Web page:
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PTSD

Discussion in 'WWII General' started by Krystal80, Mar 23, 2011.

  1. Krystal80

    Krystal80 Member

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    A person on another forum is writing a college paper on Post Tramatic Stress Disorder in soldiers and someone else put up a link to this old post WWII video. Really old style of medical treatment. I really feel for the soldiers. I wonder if any of these treatments did any good. I would like to think so.
     
  2. CAC

    CAC Ace of Spades

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    Might want to put them onto LtCol Dave Grossman..A leader in the field. - Just google him.
     
  3. LRusso216

    LRusso216 Graybeard Staff Member Patron  

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    I'll move the other since this one has a response.
     
  4. Krystal80

    Krystal80 Member

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    Great, here is the link again Let There Be Light#
    I'll warn you that it is long-about an hour video. Actual footage of the soldiers explaining their problems-some can't walk and others stutter, lots of different issues and all seem to be in their mind. I'm still watching it and it is pretty good.
     
  5. formerjughead

    formerjughead The Cooler King

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    We had a discussion last year about this next door at 'The Talk' and it got very lively. There is a great deal of information posted in the thread and exhibited through the ensuing discussion.

    Post Traumatic Stress?? - World War 2 Talk
     
  6. T. A. Gardner

    T. A. Gardner Genuine Chief

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    I suggest finding the works of John W. Appel and Gilbert W. Beebe who did extensive studies on military psychology etc., during the WW 2 and just after period if you want period stuff from WW 2. I used some of their studies in designing wargames as they relate to morale and disintigration of units.
     
  7. macrusk

    macrusk Proud Daughter of a Canadian WWII Veteran

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    I believe that if you do a search at ww2f you will also find several discusssions and sets of links on PTSD.

    This link may be of assistance. St. Anne`s Veterans Hospital had a program for PTSD for the Canadian Military in modern times.<

    PTSD Association | PTSD Resources - PTSD Association Canada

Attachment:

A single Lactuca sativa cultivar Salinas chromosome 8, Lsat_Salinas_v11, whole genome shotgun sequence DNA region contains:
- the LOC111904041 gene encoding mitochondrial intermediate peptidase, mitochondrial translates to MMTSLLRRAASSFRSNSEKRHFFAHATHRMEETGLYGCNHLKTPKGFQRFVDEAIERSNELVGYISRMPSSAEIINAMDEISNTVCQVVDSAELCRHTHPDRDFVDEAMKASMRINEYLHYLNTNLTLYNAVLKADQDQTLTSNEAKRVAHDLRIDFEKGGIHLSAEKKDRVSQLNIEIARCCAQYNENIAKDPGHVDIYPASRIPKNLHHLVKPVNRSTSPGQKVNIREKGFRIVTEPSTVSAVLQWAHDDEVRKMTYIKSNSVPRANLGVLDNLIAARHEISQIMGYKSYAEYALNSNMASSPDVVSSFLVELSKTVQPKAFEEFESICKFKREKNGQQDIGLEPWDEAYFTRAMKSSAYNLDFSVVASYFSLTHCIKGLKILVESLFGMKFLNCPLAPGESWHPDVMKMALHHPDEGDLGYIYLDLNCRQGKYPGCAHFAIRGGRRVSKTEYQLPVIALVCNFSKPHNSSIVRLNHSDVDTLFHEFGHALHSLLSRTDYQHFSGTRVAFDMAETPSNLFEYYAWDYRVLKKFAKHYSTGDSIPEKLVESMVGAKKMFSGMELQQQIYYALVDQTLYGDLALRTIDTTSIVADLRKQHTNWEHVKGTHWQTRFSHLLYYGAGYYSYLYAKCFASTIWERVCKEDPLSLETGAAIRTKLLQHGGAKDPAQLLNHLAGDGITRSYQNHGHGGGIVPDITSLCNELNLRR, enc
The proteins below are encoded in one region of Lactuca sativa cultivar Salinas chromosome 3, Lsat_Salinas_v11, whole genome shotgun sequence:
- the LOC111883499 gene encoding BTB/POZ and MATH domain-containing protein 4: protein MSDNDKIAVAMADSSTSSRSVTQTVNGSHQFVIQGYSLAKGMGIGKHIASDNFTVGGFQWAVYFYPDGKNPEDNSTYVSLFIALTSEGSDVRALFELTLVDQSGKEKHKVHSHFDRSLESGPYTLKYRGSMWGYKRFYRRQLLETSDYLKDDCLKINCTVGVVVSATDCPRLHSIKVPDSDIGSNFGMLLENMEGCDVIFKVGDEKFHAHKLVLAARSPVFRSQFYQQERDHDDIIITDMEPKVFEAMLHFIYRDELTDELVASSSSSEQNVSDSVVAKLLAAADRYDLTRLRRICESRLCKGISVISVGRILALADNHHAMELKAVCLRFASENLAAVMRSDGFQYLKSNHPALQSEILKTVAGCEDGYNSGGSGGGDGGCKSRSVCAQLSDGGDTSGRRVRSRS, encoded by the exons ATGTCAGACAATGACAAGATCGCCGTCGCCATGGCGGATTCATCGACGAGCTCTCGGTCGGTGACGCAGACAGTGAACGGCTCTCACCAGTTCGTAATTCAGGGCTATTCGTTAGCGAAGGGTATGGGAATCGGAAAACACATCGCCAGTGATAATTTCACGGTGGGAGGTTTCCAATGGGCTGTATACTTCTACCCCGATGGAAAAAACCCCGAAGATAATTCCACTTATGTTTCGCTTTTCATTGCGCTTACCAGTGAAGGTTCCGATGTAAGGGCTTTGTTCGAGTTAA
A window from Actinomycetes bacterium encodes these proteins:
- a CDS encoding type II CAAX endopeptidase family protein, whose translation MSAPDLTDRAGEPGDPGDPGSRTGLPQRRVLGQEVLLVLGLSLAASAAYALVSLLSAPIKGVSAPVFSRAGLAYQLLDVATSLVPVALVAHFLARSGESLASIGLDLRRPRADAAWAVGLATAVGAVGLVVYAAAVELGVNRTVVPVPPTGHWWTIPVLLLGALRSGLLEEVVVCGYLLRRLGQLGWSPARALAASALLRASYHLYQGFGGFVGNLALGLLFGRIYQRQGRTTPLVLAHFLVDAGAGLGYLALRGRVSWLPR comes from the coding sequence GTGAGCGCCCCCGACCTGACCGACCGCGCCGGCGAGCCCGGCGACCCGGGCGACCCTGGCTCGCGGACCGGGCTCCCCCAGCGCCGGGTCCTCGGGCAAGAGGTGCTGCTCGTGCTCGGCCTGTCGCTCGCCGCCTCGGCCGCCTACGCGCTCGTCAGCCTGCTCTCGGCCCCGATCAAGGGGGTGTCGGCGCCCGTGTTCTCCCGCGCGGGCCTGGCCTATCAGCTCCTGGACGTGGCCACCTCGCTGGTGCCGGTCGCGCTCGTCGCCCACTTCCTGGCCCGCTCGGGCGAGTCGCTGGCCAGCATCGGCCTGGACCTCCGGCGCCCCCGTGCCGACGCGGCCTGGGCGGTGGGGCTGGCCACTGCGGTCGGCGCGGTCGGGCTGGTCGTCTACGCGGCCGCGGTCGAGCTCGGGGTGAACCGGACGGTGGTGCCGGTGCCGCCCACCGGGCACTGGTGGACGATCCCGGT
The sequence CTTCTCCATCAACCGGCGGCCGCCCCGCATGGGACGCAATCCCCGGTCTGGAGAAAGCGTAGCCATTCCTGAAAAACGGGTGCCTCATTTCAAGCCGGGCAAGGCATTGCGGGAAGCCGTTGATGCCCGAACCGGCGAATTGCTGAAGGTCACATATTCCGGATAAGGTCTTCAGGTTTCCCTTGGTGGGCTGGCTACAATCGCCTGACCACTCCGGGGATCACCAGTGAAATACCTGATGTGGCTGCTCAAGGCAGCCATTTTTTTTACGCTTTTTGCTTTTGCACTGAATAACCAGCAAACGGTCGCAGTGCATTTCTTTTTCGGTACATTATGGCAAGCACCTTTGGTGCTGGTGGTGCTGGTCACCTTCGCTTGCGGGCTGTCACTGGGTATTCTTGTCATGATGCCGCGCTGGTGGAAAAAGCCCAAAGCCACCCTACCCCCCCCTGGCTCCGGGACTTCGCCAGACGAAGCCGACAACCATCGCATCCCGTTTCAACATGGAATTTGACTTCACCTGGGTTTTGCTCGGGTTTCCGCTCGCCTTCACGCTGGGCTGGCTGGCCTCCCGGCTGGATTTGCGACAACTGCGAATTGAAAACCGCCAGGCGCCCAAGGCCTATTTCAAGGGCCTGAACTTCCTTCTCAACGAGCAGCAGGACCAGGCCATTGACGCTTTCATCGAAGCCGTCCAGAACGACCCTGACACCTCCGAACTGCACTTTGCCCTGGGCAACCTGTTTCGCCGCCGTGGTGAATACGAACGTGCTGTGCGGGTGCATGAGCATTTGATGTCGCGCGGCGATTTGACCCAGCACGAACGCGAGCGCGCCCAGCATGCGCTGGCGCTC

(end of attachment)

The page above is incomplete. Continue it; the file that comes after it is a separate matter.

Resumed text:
8. Biak

    Biak Adjutant Patron  

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    I don't normally recommend any particular television show but in the case of NCIS I do make an exception. Watched part 1 of a 2 part episode tonight which is dealing with PTSD. Granted it is still a 'made for television' serial show but occasionally one of the better ones in my opinion. Part 2 airs next Tuesday and may be interesting to others here. If anyone remembers the episode of the Medal of Honor recipient (with Charles Durning), "Call of Silence", I think this may be in that caliber.
    I expect at the end of the show there will be references for places for today's Veterans.
    If nothing else it might give just a small hint at what can happen to some who have already given so much.
     
  9. TD-Tommy776

    TD-Tommy776 Man of Constant Sorrow Patron  

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    You da:bump: king, Biak. :D

    Another good thread bumped to the top.
     
  10. Biak

    Biak Adjutant Patron  

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  11. KodiakBeer

    KodiakBeer Member

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    I suspect most PTSD is created by touch-feely programs that actually encourage soldiers to feel bad about what they'd done.

    WWII soldiers were a tougher breed of men. They grew up in the depression. They were used to hardship and didn't agonize so much with the politically correct feelings they are encouraged to feel today. No doubt, they had those feelings but in that generation they just sucked it up, compartmentalized it and got on with their lives. They didn't have a bunch of socialization training to suggest they were "broken" if they didn't feel guilt about killing people or seeing their comrades killed.

    They did a job, came home, made babies and put it behind them.
     
  12. urqh

    urqh Tea drinking surrender monkey

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    KD, If I'm incorrect I apologise, is your first paragraph relating to today's forces? I'll agree that ww2 soldiers were tougher mentally as a personal view. One I tend to agree with myself..However if you are saying ptsd is a created affliction I suggest you visit our sister site ww2 talk and open their thread on ptsd which many of our own members here and many from America who are members here have contributed. Some who suffer. My own views are on there and I will not repeat them here. I'd suggest our British members tune into tonights Afghan documentary on the Brit infantry's biggest loss there during a platoon attack and what happened to the 2 survivors on return to the UK which had nothing whatsover to do with touchy feely and more with that experience. No help offered to them no policially correct intrusions , just left as KB says to get on with their lives.
     
  13. formerjughead

    formerjughead The Cooler King

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    You are way off base on your assumption.
    Here is a link to our sister site where this very subject has been discussed. There is a lot of good information in it. I encourage you to read the entire thread, before expressing your point of view further.
    http://www.ww2talk.com/forum/veteran-accounts/26066-post-traumatic-stress.html
     
  14. USMCPrice

    USMCPrice Idiot at Large Patron